Alfred Edward Hughes, of Tamworth, stated: On Saturday, 29th, I left Tamworth at a little after 2 p.m. driving a truck to Armidale. When within four miles of Uralla I saw some lights coming over the hill and then they came over the brow of the hill. I might have been doing 20 mph or a little over. I had a light showing on the truck, I did not know that I had only one light on until MR Ryan showed me. I was driving on the left hand side of the road. The other vehicle seemed to be on the right side of the road. I continued straight on the road. I heard the crash. The two front mudguards hit together. I head a lady sing out in the car. I don’t remember any more until I was 60 or 70 yards away from the scene of the crash. I was ten walking back to the other car. I was about 10 to 12 feet away then. I could not say how far the other car travelled after the collision, I am not a judge of distance. I did not travel very far. My lorry was in good order when I left Tamworth. The lights were in good order. I put the bulbs in the lorry about 4 or 5 weeks ago. I had not been using the care of a night since. I could not very well swear that the bulb was in when I left Tamworth. The glass was in teh lamp on the left hand side when I left. There was not any in the right had side light. It has been out for some time. After the accident I did not see any sign of a bulb on the road. I could not tell the pace the other car was travelling. it possibly was doing about 4 to 5 miles ore than I was. I was perfectly sober on that day. I had no drink at all. The driver of the other car was sober. It might have been three or four minutes before any other car came along. That car moved the girl to the hospital. I came to town with them and reported the matter to the doctor and the police. I could not tell the distance I first saw the oncoming light. It was fairly close when I came over the hill. I would not see the light come over the first rise in the hill, that is, the rise farthest away from me. There was sufficient room for two cars to pass. I thought the two cars would pass safely.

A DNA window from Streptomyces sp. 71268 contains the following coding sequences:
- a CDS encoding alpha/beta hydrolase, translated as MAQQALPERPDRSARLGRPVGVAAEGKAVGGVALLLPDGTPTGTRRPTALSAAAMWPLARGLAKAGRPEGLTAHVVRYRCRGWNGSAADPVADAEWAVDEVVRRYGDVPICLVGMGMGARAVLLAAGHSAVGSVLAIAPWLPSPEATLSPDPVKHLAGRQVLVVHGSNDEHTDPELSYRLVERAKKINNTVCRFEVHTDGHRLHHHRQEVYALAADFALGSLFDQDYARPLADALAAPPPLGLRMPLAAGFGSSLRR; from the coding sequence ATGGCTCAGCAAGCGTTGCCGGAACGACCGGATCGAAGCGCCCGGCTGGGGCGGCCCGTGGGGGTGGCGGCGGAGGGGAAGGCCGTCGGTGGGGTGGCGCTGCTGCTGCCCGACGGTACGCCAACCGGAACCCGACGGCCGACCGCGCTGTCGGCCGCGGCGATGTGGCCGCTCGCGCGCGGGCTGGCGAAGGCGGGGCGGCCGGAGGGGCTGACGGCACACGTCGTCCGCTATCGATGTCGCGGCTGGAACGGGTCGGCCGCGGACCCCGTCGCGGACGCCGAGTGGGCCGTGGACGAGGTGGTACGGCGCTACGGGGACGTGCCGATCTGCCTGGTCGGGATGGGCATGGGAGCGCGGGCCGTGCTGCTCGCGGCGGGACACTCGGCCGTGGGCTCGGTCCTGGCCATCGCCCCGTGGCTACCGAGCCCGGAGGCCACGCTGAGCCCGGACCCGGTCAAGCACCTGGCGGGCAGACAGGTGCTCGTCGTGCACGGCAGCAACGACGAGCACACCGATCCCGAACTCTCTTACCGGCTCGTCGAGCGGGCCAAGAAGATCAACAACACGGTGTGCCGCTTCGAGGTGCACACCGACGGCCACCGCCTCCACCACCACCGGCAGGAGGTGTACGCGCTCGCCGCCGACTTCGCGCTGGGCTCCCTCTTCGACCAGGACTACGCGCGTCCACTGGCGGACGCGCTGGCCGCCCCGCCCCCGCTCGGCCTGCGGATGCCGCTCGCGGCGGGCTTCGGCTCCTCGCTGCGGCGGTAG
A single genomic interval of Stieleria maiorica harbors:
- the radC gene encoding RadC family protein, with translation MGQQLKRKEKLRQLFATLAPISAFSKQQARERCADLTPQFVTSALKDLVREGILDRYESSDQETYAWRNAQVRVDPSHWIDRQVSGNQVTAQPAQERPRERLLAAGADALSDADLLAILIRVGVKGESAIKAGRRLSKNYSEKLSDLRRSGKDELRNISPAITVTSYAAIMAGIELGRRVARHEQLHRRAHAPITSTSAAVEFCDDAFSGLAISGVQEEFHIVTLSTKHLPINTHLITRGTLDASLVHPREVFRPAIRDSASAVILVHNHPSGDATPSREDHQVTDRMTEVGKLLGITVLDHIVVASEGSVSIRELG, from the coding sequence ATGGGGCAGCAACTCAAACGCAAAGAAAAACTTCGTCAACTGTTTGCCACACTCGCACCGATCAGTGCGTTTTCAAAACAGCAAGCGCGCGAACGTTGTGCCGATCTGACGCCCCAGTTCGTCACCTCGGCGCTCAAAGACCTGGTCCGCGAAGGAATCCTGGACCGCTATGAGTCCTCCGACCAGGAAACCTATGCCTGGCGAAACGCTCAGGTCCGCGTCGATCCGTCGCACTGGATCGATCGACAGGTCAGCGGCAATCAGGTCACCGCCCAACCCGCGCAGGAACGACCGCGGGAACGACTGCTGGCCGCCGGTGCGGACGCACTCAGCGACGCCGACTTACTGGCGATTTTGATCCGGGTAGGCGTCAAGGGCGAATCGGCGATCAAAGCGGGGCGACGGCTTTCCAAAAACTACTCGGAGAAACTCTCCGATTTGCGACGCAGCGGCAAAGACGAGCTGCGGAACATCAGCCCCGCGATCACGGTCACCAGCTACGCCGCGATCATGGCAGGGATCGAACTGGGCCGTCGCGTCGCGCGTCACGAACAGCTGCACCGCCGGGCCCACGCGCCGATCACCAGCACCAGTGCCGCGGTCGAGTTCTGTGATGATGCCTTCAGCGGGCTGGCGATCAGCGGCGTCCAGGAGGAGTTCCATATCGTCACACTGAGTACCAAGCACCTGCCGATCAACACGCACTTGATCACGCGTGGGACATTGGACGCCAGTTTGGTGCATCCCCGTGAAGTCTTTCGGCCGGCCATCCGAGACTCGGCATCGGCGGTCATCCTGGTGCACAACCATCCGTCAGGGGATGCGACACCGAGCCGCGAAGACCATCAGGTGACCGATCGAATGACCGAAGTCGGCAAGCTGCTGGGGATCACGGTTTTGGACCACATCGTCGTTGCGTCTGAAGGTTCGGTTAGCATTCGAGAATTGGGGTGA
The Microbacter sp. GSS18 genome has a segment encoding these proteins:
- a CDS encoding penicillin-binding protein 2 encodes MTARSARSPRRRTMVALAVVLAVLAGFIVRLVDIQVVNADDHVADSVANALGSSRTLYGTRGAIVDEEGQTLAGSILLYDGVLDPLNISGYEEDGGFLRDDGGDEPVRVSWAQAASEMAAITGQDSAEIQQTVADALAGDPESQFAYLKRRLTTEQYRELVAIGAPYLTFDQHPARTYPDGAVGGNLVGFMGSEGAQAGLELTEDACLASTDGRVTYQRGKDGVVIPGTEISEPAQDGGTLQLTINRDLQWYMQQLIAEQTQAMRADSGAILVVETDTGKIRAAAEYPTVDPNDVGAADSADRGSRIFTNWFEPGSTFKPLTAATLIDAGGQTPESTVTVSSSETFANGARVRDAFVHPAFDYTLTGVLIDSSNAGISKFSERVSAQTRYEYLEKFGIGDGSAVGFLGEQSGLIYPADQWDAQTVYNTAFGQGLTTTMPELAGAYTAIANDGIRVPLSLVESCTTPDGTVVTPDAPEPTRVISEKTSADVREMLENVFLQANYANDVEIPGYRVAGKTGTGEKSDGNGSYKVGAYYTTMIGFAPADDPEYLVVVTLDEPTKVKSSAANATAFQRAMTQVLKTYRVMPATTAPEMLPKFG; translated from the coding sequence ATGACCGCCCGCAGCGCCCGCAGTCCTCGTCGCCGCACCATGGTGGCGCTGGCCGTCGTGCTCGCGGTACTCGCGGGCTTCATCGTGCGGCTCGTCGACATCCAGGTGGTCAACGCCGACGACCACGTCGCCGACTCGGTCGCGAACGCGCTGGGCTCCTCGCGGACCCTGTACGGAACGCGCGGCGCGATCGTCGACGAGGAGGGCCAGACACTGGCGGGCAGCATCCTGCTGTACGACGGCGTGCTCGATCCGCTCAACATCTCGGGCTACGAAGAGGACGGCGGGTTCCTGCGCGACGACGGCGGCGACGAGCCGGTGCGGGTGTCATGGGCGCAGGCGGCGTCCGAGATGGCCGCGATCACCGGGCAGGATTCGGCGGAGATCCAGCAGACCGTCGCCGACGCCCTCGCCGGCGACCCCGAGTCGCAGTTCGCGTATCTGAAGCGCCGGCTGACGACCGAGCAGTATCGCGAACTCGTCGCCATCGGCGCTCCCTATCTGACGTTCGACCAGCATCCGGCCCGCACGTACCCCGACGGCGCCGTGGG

Dr leo Harrison stated: At about ten minutes to seven on 29th June, Mr Hughes called at my surgery and told me that there had been a motor accident in which a young girl had been seriously injured and that I was urgently required at St Elmo Private Hospital. I was just leaving the surgery when the matron rang me up and told me that she thought the girl was dead. I hurried over and a brief examination proved that this was so. I examined the girl and found a deep contused and lacerated wound commencing about the middle of the right groin and extending from there to the inside of the right thigh and also extending into the vulva. The wound was about 7 to 8 inches long and about 3 inches wide at the widest point. It separated all the superficial tissues of the groin and side and exposed the deep fascia of the thigh. There was considerable haemorrhage from the numerous vessels divided by the wound. Death in my opinion was due to the shock occasioned by such a wound as described by police. the wound that I described cold be caused by a motor accident. I think it was caused through being hurled by great force against a fairly blunt object.